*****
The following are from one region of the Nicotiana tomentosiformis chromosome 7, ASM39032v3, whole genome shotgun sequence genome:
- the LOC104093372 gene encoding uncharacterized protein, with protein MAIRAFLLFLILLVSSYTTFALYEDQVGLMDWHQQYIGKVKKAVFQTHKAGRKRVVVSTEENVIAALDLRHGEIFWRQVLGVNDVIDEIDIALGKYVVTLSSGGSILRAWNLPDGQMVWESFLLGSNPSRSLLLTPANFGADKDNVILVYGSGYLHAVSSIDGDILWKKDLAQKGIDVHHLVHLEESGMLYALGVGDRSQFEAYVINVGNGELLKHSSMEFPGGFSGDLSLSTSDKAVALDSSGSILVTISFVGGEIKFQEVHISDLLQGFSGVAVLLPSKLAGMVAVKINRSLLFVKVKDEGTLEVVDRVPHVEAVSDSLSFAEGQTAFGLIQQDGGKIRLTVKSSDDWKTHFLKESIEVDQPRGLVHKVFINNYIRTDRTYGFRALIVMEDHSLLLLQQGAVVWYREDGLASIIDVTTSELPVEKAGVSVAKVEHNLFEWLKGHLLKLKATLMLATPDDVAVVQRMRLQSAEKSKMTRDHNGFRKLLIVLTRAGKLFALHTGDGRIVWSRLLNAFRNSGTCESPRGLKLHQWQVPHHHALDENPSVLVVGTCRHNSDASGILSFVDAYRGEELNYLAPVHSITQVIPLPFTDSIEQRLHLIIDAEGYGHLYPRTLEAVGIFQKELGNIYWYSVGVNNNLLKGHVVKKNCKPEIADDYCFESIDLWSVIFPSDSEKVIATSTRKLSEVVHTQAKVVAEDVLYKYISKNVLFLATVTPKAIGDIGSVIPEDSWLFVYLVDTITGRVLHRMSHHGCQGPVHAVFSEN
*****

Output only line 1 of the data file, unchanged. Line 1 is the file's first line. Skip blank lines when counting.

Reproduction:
The following are from one region of the Nicotiana tomentosiformis chromosome 7, ASM39032v3, whole genome shotgun sequence genome: